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The Coordinative Functions of Flight Strips: Air Traffic Control Work Revisited

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Association for Computing Machinery


Cooperation in time-critical and physically distributed work settings, such as air traffic control, requires extensive coordination between the involved actors. For this coordination to be efficient the controllers rely both on the comprehensive use of rules and procedures, and on artifacts supporting them in following these procedures. At the Copenhagen Air Traffic Control Center this coordination is largely carried out through the use of a flight plan database system, paper flight strips, and a closed-circuit television system. In relation to the introduction of a new and increasingly automated system in the year 2003 this paper discusses the coordinative functions served by these three, soon to be replaced, artifacts from a design perspective. Despite the skepticism expressed in previous research, our results show that a further computerization could be successful if the coordinative functions the system currently fulfills are properly preserved.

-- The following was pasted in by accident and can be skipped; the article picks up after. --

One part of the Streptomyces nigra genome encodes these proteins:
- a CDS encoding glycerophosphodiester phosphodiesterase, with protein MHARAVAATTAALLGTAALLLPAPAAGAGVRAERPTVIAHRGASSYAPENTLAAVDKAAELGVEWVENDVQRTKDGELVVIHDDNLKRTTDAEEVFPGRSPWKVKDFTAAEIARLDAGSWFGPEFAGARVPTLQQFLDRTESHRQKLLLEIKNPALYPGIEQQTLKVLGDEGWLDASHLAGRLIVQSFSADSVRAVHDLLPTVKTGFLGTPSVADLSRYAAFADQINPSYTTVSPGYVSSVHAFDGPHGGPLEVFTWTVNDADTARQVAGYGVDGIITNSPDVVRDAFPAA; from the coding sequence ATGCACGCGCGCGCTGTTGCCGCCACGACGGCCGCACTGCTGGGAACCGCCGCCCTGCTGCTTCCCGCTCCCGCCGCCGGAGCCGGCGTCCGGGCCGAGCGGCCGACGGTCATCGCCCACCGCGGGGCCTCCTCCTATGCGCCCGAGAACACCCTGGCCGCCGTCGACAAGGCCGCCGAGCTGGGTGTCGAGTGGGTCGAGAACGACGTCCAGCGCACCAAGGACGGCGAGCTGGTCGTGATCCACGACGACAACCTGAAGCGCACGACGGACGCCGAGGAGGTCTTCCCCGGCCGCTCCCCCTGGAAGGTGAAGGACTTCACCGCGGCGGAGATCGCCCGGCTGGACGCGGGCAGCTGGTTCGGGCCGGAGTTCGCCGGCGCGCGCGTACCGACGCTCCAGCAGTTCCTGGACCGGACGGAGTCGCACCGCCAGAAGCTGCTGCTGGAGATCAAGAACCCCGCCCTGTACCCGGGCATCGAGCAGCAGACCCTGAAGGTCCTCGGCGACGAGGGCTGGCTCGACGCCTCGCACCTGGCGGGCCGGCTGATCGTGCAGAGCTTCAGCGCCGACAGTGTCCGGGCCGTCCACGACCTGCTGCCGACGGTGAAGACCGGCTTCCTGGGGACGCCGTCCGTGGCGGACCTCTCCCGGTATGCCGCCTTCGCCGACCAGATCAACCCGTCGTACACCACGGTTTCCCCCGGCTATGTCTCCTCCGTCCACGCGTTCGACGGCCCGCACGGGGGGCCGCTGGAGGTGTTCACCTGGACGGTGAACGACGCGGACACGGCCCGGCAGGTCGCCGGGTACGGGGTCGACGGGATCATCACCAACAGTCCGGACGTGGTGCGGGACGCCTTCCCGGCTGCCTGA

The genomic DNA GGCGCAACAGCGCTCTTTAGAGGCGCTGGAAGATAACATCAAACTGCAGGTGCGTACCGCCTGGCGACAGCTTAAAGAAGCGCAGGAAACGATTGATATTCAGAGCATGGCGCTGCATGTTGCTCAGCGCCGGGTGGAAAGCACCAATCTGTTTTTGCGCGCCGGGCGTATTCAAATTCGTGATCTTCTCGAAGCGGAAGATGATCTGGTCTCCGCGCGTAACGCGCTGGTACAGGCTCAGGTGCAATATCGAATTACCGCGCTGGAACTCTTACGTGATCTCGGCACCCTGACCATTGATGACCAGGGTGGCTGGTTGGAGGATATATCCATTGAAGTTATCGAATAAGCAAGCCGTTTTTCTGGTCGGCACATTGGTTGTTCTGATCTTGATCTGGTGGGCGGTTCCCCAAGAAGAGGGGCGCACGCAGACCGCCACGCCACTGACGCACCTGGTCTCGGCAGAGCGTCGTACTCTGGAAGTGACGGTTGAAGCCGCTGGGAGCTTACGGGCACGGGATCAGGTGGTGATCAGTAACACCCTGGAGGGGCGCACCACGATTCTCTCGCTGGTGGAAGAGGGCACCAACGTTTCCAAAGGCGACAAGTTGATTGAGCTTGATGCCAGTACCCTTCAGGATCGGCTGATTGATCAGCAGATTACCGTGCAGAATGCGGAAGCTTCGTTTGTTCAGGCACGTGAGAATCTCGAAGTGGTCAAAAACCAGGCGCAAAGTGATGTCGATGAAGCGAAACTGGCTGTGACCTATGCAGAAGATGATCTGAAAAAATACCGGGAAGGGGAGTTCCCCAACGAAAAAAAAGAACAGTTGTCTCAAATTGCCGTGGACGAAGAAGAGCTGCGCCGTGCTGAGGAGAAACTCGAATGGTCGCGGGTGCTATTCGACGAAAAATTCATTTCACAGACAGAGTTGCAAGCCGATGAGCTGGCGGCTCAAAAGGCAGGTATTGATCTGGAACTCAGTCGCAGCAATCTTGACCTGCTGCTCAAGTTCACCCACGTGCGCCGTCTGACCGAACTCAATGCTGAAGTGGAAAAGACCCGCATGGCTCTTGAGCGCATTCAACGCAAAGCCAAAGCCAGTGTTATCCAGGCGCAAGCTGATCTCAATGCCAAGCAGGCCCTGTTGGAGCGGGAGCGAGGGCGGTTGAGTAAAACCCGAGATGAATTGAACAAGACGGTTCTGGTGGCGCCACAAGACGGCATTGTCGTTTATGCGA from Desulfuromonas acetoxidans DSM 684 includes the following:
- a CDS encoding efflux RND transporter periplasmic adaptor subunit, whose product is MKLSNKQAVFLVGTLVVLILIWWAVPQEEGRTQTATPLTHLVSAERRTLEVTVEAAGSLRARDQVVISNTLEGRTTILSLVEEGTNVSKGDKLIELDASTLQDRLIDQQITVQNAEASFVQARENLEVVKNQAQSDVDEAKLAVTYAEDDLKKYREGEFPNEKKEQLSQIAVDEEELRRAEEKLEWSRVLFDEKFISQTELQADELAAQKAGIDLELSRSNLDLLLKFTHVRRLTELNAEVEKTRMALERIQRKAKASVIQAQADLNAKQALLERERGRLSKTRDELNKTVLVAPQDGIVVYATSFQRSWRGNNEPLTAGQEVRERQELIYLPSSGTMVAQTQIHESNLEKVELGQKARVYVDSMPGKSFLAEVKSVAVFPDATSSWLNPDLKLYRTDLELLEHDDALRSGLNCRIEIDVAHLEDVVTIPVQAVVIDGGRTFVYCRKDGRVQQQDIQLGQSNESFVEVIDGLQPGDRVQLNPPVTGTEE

Berndtsson, Johan; Normark, Maria (1999): The Coordinative Functions of Flight Strips: Air Traffic Control Work Revisited. Proceedings of the 1999 ACM International Conference on Supporting Group Work. DOI: 10.1145/320297.320308. New York, NY, USA: Association for Computing Machinery. pp. 101–110. Phoenix, Arizona, USA